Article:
Nature has long been a universally present theme in art, inspiring visual and performing art forms over several centuries. Its presence has been so deeply entrenched that the Greek philosopher Aristotle is famously quoted as saying, “Art not only imitates nature, but it also completes its deficiencies.” The close connection between art and nature encourages a deep bond between the two, giving artists infinite inspiration to channel in their works.
Saskatoon-based artist Geoff Phillips focuses his work on the Canadian environment and wildlife, spotlighting the unique landscape of the country. Using large-format oil paintings for his artwork, Phillips aims to foster the learning and interconnectivity of species and ecosystems through art.
In 2017, Phillips honoured his province through his project Plantscapes of the Prairies, a series of 12 oil paintings that depict the wildflowers, grasslands, and flora that represent Saskatchewan’s natural heritage. To find inspiration for his celebrated series, Phillips biked his way across the province’s southwest, visiting areas such as Grasslands National Park and Cypress Hills Interprovincial Park. The resulting paintings are a rendition of the area’s most protected, endangered plants and flowers—a reminder of the country’s depleting environmental endowment.
“I realized you’re not going to find interesting plants and things growing that aren’t in protected areas,” Phillips said in a statement to the Canadian Geographic.
Through his dedicated work towards Canada’s landscapes and nature, Phillips echoes the values of the United Nations Sustainable Development Goal for Life on Land. His art is devoted to highlighting the interconnectivity and codependence of humans and nature, promoting the protection of flora and fauna, and halting biodiversity loss.
In a statement to the Organization of Saskatchewan Arts Council, Phillips said the purpose of his project is to “bring awareness to the unique landscape in south-western Saskatchewan.” He also reiterated the importance of working closely with nature, especially in Saskatchewan’s conservation parks. He said that through the project he became “interested in conservation, the parks' role in South Western Saskatchewan, and what they were preserving.”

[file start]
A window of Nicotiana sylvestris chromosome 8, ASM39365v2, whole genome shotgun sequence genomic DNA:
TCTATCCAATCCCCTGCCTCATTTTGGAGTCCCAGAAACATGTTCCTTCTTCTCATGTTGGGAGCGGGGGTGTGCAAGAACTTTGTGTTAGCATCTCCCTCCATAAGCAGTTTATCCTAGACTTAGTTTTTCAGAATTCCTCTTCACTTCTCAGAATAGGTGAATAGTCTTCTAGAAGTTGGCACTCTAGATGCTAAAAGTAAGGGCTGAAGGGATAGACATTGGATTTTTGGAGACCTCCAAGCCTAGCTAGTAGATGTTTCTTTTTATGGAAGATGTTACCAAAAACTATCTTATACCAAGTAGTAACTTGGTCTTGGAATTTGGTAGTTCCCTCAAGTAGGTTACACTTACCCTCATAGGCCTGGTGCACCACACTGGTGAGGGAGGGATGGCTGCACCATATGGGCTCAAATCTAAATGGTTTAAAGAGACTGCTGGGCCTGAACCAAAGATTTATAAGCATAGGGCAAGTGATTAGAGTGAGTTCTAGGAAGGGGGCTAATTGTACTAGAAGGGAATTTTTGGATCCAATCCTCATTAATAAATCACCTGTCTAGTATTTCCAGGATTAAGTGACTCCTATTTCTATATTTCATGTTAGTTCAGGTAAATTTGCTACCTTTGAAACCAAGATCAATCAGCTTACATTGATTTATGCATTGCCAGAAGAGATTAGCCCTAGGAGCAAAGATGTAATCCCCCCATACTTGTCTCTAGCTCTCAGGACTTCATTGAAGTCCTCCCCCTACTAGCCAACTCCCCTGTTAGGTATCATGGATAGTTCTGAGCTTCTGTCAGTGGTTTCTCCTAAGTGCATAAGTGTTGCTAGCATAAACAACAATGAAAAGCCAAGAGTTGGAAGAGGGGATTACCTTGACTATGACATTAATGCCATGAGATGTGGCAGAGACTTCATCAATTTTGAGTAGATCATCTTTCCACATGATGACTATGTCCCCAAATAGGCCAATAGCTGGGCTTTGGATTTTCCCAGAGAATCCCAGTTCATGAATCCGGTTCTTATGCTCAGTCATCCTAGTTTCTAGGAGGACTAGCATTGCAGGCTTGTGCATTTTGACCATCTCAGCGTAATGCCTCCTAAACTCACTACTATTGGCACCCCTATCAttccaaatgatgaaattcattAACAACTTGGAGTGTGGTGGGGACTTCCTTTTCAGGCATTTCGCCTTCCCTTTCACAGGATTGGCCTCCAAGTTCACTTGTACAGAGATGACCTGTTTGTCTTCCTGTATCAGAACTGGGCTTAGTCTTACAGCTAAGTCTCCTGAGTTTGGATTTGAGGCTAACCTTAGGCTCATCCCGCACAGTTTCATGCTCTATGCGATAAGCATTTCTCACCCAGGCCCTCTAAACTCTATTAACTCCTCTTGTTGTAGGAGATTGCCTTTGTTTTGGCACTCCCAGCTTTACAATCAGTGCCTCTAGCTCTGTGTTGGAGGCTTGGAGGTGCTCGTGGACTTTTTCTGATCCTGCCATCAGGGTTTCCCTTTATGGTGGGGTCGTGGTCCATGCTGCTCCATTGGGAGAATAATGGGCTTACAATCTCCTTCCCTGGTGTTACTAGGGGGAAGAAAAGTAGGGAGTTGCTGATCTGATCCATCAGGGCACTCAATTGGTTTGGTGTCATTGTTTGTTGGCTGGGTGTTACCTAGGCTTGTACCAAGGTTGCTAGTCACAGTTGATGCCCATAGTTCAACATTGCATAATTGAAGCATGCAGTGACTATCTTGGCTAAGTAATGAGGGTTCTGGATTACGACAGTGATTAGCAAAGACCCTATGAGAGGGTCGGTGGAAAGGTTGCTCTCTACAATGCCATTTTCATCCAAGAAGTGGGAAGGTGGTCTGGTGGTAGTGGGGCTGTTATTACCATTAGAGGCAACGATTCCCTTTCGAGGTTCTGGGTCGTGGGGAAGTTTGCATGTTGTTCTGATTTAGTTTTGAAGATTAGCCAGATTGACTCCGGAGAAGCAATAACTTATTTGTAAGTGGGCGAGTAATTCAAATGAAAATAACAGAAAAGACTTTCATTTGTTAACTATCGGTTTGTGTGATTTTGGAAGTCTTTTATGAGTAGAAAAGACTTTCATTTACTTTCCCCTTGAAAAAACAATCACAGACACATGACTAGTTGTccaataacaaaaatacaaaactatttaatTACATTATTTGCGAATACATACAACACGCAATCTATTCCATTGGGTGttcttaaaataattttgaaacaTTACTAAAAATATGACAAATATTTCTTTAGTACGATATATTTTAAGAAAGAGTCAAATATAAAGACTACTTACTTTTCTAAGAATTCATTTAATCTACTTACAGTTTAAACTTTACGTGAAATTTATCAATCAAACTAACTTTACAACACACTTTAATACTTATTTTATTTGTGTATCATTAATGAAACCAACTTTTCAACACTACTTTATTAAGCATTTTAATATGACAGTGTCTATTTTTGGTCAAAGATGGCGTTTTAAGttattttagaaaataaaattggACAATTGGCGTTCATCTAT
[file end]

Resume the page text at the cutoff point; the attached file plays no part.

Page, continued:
For Plantscapes of the Prairies, Phillips described the process as intricately indulgent with nature. After mountain biking across the province with rolled canvas in his knapsack, the artist would find a section of land that intrigued him, sketching the plants that caught his attention and then finally converting them into an oil painting in his studio.
“The series was made to challenge people to look closer at their environment, to see it in new ways and to challenge myself to learn about the different species found in South Western Saskatchewan landscape,” Phillips said.
In addition to beautifully recreating nature on his canvas, Phillips and his wife Connie also own an art business, called The Art House in Saskatchewan’s Maple Creek. The couple is dedicated to promoting art in their community and planned nine Living Heritage Art Workshops to run once a month, from September 2018 to June 2019. The workshops targeted students, along with the general public and aimed to foster appreciation for visual art.
“Participants studied the artifacts and archival material identified by the museum and listened to stories about the heritage theme to be explored. Then, the participants shared their own stories and created art with us,” Phillips said in a 2019 interview with SaskCulture.
Phillips’ dedication to visual arts and his belief in its ability to bring together communities and bridge the gap between humanity and nature is remarkably unshook. Artists hold the ability to cultivate sensitivity in people by exposing them to the intricacies of art and nature - Phillips, unarguably, is strengthening the bond between his community and the environment that surrounds them. Consideration of nature is the most significant initial step toward the harmonious existence of humanity and other life forms on Earth.